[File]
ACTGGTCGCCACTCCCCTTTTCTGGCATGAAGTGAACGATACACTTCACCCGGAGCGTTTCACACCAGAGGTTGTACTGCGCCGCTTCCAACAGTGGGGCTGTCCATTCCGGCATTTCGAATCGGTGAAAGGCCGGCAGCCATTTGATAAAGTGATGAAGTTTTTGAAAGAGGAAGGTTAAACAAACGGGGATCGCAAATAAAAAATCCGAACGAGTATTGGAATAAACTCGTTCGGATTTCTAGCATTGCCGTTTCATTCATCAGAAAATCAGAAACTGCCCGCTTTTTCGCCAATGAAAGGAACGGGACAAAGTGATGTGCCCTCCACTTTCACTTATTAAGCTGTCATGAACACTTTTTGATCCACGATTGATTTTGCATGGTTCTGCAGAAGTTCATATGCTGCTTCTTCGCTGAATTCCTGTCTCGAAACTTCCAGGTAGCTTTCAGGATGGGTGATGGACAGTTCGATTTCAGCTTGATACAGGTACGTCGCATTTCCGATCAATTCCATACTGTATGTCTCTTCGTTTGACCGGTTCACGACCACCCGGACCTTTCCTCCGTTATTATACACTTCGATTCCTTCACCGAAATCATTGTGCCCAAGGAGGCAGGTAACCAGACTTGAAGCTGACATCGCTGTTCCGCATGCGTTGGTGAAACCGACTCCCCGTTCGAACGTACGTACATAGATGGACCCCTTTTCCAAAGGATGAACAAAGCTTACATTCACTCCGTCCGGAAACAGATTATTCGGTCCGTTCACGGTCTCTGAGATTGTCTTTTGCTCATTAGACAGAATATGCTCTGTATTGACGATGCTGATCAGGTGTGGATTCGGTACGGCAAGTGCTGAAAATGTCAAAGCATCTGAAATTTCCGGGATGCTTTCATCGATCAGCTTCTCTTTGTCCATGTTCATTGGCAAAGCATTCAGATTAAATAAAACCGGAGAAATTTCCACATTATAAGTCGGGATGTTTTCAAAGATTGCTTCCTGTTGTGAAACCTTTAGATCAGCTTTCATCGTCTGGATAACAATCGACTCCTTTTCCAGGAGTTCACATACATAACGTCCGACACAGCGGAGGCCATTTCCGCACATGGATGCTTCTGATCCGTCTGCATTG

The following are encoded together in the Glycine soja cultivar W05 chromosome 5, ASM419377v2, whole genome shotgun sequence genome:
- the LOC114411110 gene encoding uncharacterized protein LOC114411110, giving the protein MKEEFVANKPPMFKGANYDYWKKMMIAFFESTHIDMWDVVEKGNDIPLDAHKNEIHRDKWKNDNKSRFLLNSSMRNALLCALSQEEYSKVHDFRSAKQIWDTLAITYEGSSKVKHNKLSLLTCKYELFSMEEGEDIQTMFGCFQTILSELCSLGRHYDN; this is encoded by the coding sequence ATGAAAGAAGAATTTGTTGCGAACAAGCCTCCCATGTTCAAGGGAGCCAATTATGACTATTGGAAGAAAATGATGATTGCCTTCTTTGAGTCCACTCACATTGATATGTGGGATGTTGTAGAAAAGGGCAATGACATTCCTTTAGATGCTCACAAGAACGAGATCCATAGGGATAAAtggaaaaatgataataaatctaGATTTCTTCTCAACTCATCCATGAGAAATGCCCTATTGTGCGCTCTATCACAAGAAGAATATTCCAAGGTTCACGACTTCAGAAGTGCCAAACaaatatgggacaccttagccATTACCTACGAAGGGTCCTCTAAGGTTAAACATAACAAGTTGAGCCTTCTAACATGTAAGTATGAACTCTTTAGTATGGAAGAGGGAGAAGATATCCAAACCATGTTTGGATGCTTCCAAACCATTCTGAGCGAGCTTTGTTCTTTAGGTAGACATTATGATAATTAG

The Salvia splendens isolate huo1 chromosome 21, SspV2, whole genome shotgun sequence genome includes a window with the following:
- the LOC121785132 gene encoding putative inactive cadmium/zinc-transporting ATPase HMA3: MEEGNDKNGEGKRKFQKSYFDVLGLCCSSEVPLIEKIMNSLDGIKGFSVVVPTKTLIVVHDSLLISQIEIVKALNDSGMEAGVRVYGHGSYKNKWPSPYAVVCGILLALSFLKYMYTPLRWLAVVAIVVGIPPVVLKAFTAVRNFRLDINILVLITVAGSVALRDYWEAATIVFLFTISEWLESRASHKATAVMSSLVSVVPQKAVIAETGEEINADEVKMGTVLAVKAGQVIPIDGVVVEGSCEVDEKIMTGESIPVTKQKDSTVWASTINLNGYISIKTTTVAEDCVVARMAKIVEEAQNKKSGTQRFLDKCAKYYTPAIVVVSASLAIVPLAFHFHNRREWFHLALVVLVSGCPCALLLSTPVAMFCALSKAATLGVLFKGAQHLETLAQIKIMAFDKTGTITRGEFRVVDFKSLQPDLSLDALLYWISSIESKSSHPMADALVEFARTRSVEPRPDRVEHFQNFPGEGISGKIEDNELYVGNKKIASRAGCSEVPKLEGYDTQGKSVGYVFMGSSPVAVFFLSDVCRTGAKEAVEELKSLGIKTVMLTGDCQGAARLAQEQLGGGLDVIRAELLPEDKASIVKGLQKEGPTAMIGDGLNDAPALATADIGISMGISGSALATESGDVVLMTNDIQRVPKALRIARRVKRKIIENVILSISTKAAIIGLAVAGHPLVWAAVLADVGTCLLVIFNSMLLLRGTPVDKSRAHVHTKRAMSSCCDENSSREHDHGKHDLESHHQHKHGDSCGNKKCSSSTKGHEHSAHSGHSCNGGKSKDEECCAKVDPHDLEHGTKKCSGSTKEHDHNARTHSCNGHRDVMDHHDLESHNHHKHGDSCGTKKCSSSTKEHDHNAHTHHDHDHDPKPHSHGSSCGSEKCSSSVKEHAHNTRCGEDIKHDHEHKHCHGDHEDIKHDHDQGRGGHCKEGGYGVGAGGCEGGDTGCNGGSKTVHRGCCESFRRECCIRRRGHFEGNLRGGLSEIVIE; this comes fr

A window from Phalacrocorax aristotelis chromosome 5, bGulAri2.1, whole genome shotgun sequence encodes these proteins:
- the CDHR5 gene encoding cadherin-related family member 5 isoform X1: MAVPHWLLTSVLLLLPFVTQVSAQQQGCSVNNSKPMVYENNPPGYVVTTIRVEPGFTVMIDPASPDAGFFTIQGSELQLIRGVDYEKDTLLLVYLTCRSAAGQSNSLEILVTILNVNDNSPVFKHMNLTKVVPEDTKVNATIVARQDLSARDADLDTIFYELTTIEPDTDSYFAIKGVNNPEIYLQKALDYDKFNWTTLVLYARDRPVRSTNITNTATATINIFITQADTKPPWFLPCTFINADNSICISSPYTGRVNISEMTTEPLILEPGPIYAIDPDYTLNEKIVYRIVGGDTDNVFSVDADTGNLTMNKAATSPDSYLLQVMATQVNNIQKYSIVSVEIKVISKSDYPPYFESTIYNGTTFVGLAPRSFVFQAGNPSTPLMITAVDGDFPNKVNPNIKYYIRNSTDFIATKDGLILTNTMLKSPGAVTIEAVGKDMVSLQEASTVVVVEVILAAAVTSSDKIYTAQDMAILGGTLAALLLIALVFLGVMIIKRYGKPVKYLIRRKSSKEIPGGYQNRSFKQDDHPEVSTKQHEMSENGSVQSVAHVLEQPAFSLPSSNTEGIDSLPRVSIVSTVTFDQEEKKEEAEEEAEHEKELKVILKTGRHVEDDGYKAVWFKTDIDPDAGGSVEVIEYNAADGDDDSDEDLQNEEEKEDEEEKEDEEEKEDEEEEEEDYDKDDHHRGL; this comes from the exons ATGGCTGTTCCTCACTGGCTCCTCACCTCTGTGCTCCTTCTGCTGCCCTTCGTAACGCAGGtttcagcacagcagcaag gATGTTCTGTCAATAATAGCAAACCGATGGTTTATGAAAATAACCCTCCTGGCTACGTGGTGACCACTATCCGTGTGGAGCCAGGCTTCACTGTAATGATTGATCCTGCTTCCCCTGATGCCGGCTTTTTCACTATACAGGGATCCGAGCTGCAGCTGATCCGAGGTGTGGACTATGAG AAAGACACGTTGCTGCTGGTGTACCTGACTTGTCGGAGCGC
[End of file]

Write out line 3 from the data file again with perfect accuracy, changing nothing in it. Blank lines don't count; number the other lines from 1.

- the LOC114411110 gene encoding uncharacterized protein LOC114411110, giving the protein MKEEFVANKPPMFKGANYDYWKKMMIAFFESTHIDMWDVVEKGNDIPLDAHKNEIHRDKWKNDNKSRFLLNSSMRNALLCALSQEEYSKVHDFRSAKQIWDTLAITYEGSSKVKHNKLSLLTCKYELFSMEEGEDIQTMFGCFQTILSELCSLGRHYDN; this is encoded by the coding sequence ATGAAAGAAGAATTTGTTGCGAACAAGCCTCCCATGTTCAAGGGAGCCAATTATGACTATTGGAAGAAAATGATGATTGCCTTCTTTGAGTCCACTCACATTGATATGTGGGATGTTGTAGAAAAGGGCAATGACATTCCTTTAGATGCTCACAAGAACGAGATCCATAGGGATAAAtggaaaaatgataataaatctaGATTTCTTCTCAACTCATCCATGAGAAATGCCCTATTGTGCGCTCTATCACAAGAAGAATATTCCAAGGTTCACGACTTCAGAAGTGCCAAACaaatatgggacaccttagccATTACCTACGAAGGGTCCTCTAAGGTTAAACATAACAAGTTGAGCCTTCTAACATGTAAGTATGAACTCTTTAGTATGGAAGAGGGAGAAGATATCCAAACCATGTTTGGATGCTTCCAAACCATTCTGAGCGAGCTTTGTTCTTTAGGTAGACATTATGATAATTAG